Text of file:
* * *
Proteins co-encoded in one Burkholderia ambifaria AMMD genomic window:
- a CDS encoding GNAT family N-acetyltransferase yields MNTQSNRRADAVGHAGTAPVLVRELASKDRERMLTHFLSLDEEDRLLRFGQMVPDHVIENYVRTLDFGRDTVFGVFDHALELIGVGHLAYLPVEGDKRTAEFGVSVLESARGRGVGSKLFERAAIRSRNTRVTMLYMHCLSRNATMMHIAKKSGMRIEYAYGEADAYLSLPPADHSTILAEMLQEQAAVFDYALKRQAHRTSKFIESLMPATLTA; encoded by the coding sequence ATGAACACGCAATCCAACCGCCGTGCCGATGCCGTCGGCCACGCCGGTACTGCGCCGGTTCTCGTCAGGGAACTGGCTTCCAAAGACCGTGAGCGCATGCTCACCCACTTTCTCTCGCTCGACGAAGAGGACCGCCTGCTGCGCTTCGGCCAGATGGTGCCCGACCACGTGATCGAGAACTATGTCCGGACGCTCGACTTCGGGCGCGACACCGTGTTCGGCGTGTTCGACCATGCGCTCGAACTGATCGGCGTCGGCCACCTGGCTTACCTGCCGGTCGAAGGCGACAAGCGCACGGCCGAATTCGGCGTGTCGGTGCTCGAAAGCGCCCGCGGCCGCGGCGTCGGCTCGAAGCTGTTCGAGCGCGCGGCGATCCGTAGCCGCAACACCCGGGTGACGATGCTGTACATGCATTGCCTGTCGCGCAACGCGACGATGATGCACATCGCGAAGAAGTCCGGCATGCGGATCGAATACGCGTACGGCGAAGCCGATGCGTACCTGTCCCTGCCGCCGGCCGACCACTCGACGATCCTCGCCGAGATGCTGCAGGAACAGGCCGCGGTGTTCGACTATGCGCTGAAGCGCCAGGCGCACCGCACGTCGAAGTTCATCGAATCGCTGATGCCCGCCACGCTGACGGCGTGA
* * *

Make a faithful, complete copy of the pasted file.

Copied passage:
Proteins co-encoded in one Burkholderia ambifaria AMMD genomic window:
- a CDS encoding GNAT family N-acetyltransferase yields MNTQSNRRADAVGHAGTAPVLVRELASKDRERMLTHFLSLDEEDRLLRFGQMVPDHVIENYVRTLDFGRDTVFGVFDHALELIGVGHLAYLPVEGDKRTAEFGVSVLESARGRGVGSKLFERAAIRSRNTRVTMLYMHCLSRNATMMHIAKKSGMRIEYAYGEADAYLSLPPADHSTILAEMLQEQAAVFDYALKRQAHRTSKFIESLMPATLTA; encoded by the coding sequence ATGAACACGCAATCCAACCGCCGTGCCGATGCCGTCGGCCACGCCGGTACTGCGCCGGTTCTCGTCAGGGAACTGGCTTCCAAAGACCGTGAGCGCATGCTCACCCACTTTCTCTCGCTCGACGAAGAGGACCGCCTGCTGCGCTTCGGCCAGATGGTGCCCGACCACGTGATCGAGAACTATGTCCGGACGCTCGACTTCGGGCGCGACACCGTGTTCGGCGTGTTCGACCATGCGCTCGAACTGATCGGCGTCGGCCACCTGGCTTACCTGCCGGTCGAAGGCGACAAGCGCACGGCCGAATTCGGCGTGTCGGTGCTCGAAAGCGCCCGCGGCCGCGGCGTCGGCTCGAAGCTGTTCGAGCGCGCGGCGATCCGTAGCCGCAACACCCGGGTGACGATGCTGTACATGCATTGCCTGTCGCGCAACGCGACGATGATGCACATCGCGAAGAAGTCCGGCATGCGGATCGAATACGCGTACGGCGAAGCCGATGCGTACCTGTCCCTGCCGCCGGCCGACCACTCGACGATCCTCGCCGAGATGCTGCAGGAACAGGCCGCGGTGTTCGACTATGCGCTGAAGCGCCAGGCGCACCGCACGTCGAAGTTCATCGAATCGCTGATGCCCGCCACGCTGACGGCGTGA